Celica twisted the water from her hair and pushed back the shower curtain for her towel. Its loopy fibers felt soft against her skin, soaking up the water from her arms, her legs, the area under her breasts.

She wiped off the excess water, and wrapped the towel tightly under her arms, tucking the corner carefully across her chest; it stayed in place as she reached for another towel, bent over, and wrapped it around her head like a turban.

She walked to her dresser and wiggled her underwear carefully up under the towel, and then stepped into a pair of black yoga pants. She pulled a camisole over her head, clearing the second towel and stretching it down before she pulled the first towel out from under it. Carefully adjusting herself, Celica carried the towel to the hall, opened the washing machine, and dropped the first towel in. Then she unwrapped the second towel from her head. She bent over for a final shake of her hair and dropped that towel into the washer, too.

She started the washer and returned to her bedroom to throw on a gray t-shirt. She brushed her hair straight, put it in a ponytail holder, and grabbed her sketchbook while she waited for the washing machine to finish.

Today, she drew the rose on her kitchen table, its petals wrapped tight against themselves. She focused on the line where one petal’s edge lay against the center of the next, the way the shadow formed under the single thorn the florist failed to snip, and on the leaf resting on the rim of the narrow glass vase.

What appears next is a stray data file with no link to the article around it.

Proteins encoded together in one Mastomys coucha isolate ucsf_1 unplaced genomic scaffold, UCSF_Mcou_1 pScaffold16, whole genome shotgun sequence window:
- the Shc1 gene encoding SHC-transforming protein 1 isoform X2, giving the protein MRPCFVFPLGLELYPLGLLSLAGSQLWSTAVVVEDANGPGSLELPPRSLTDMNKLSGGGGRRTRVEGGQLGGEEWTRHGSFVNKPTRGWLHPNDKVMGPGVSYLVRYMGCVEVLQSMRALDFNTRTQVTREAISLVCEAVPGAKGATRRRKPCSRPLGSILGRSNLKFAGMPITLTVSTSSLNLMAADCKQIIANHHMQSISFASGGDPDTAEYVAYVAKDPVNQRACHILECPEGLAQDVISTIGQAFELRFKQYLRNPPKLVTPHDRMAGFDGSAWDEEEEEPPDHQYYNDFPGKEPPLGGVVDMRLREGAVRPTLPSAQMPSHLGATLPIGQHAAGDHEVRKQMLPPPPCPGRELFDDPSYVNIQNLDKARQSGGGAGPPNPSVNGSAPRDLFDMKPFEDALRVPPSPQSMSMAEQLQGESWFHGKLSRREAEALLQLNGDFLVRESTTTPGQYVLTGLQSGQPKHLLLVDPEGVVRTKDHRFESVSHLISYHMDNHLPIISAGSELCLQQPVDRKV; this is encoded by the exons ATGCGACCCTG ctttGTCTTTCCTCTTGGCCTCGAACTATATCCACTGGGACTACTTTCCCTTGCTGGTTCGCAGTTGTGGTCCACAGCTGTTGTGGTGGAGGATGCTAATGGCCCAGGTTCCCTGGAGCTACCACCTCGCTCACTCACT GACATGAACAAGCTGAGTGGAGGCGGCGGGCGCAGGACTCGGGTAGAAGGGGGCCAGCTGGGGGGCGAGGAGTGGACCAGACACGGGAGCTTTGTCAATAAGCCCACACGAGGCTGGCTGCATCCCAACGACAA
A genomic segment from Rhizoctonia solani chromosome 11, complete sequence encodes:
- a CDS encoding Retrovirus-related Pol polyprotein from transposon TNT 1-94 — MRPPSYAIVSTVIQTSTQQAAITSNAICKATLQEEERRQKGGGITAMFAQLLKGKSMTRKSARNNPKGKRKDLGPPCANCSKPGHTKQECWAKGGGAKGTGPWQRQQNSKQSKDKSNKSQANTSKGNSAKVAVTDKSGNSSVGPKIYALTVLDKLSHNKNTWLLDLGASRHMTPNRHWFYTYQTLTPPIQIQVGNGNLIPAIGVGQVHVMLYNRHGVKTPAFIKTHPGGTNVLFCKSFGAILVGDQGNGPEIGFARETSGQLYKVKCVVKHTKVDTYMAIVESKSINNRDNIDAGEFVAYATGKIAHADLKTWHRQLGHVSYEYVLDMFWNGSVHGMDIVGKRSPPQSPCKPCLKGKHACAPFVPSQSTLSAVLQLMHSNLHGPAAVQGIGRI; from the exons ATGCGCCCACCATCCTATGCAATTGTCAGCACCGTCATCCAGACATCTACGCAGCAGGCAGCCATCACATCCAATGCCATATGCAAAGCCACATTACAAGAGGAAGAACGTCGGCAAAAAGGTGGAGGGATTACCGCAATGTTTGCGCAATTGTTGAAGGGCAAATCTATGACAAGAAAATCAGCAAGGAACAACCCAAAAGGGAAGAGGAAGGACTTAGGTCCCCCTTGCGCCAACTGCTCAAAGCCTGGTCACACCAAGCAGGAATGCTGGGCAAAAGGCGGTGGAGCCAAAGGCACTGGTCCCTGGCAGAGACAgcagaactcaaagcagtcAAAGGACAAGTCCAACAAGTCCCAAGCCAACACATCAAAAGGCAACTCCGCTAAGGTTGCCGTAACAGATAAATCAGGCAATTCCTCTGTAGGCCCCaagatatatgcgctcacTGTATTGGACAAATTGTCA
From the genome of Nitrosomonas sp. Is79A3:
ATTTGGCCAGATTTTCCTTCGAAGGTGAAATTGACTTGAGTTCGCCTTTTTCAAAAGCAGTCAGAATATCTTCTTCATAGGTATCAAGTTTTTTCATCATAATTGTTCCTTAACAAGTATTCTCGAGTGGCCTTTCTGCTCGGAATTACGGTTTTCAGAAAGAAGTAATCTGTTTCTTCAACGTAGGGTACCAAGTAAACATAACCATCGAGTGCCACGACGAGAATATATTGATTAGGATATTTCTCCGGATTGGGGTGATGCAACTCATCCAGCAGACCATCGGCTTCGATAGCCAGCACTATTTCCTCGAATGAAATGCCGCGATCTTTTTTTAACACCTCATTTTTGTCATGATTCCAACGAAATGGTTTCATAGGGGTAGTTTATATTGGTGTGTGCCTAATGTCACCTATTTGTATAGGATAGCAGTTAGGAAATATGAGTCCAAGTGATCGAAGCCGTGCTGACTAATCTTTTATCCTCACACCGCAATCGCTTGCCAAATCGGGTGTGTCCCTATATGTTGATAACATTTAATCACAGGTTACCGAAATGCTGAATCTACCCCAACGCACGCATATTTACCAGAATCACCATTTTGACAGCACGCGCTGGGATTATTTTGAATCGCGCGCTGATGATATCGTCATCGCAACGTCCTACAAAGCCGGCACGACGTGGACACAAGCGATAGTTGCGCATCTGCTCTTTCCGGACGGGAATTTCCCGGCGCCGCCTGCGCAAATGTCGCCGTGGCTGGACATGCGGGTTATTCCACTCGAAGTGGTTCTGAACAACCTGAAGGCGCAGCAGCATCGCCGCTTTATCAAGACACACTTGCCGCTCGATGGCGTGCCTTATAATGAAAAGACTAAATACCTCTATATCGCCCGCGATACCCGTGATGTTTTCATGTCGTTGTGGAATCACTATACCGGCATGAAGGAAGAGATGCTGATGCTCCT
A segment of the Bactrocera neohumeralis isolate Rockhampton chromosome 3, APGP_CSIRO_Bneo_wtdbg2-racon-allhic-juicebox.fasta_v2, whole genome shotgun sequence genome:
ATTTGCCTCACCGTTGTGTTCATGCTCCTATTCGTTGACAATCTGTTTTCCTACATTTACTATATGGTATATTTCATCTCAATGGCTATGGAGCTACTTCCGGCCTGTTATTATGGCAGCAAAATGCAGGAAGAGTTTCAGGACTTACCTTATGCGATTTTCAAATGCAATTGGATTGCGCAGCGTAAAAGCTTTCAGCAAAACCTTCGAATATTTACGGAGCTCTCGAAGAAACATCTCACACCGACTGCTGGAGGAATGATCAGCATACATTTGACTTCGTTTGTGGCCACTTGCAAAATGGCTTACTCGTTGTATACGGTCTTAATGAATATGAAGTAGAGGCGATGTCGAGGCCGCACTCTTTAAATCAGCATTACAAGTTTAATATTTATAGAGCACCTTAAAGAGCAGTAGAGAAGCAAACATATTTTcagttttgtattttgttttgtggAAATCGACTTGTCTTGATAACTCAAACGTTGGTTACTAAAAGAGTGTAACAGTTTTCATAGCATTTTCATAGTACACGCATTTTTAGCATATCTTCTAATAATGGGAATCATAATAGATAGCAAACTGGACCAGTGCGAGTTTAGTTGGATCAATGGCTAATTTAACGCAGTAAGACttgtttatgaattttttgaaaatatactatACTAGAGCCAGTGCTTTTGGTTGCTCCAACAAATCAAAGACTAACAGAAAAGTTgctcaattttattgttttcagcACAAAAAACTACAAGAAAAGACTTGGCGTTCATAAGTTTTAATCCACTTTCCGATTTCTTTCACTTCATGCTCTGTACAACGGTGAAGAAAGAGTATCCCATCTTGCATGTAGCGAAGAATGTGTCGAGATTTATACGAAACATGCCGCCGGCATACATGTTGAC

She drew with a regular mechanical pencil. She carefully outlined her subject and then added layers of shadow and light until she saw a perfect black and white image of the rose in front of her just as she remembered it.

The loud buzz of the washer pulled her back into the darkness of the morning. She peeled the two towels plastered against the side of the washer and tossed them into the dryer with a sheet of unscented Bounce. She pushed the start button and listened for the hiss of the old dryer’s heating element to join the hollow tumble of the wet towels.

Celica poured another cup of coffee and moved through her comforting routine. Each morning the same, ending with the buzz of the dryer, lining up the corners of the warm towels, folding them, and returning them to the rack beside her shower.

Celica walked the three blocks from her apartment to the Ashland library. The scent of old books drifted out to meet her in the vestibule as she dropped her keys back into her bag.

She made the first pot of coffee and settled in to catalog the new books that had arrived yesterday, scanning them into the library’s computer system, carefully stapling the packing lists to the proper requisition forms before placing them alphabetically by vendor in the Accounts Payable Pending Invoice file.

Before Celica came to the library, these would have been thrown into a pile that Miss Jennie would thumb through anytime a bill arrived, but Celica found that highly inefficient. The investment of a few extra seconds now meant saving several minutes once it was time to cut the checks. Miss Jennie just didn’t understand.

The morning progressed as every morning did. People drifted in and out of the library. Celica covered the checkout desk for Miss Jennie’s break, scanning the patron’s card, then each book. “These are due back in three weeks.” She politely smiled and handed over the stack of books.

Returning to the front, Miss Jennie chattered away with the patrons, nosing in, asking about the books they returned. “Did you like that one? Wasn’t the hero just dreamy?” Celica rolled her eyes from her desk around the corner and wondered what point there was to the idle talk. She focused on her work and tuned them all out.